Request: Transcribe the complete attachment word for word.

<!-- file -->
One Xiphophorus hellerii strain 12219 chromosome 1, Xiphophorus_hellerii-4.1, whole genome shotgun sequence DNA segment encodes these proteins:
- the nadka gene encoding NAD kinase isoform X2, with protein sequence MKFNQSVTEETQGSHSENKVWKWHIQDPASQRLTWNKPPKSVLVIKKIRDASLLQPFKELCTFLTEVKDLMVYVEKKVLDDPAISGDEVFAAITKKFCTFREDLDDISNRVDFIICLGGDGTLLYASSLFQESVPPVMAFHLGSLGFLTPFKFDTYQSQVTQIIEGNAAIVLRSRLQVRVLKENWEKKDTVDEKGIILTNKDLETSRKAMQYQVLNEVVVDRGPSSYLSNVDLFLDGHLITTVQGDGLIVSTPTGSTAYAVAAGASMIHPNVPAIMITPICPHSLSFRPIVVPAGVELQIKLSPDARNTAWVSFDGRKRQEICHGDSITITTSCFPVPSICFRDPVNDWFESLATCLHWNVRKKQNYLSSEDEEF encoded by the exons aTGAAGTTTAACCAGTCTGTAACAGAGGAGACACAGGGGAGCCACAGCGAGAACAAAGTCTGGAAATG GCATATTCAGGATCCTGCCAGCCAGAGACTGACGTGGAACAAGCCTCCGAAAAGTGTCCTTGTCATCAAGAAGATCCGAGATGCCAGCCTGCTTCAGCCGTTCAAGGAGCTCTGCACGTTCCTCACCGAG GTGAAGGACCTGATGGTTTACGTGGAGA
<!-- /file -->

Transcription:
One Xiphophorus hellerii strain 12219 chromosome 1, Xiphophorus_hellerii-4.1, whole genome shotgun sequence DNA segment encodes these proteins:
- the nadka gene encoding NAD kinase isoform X2, with protein sequence MKFNQSVTEETQGSHSENKVWKWHIQDPASQRLTWNKPPKSVLVIKKIRDASLLQPFKELCTFLTEVKDLMVYVEKKVLDDPAISGDEVFAAITKKFCTFREDLDDISNRVDFIICLGGDGTLLYASSLFQESVPPVMAFHLGSLGFLTPFKFDTYQSQVTQIIEGNAAIVLRSRLQVRVLKENWEKKDTVDEKGIILTNKDLETSRKAMQYQVLNEVVVDRGPSSYLSNVDLFLDGHLITTVQGDGLIVSTPTGSTAYAVAAGASMIHPNVPAIMITPICPHSLSFRPIVVPAGVELQIKLSPDARNTAWVSFDGRKRQEICHGDSITITTSCFPVPSICFRDPVNDWFESLATCLHWNVRKKQNYLSSEDEEF encoded by the exons aTGAAGTTTAACCAGTCTGTAACAGAGGAGACACAGGGGAGCCACAGCGAGAACAAAGTCTGGAAATG GCATATTCAGGATCCTGCCAGCCAGAGACTGACGTGGAACAAGCCTCCGAAAAGTGTCCTTGTCATCAAGAAGATCCGAGATGCCAGCCTGCTTCAGCCGTTCAAGGAGCTCTGCACGTTCCTCACCGAG GTGAAGGACCTGATGGTTTACGTGGAGA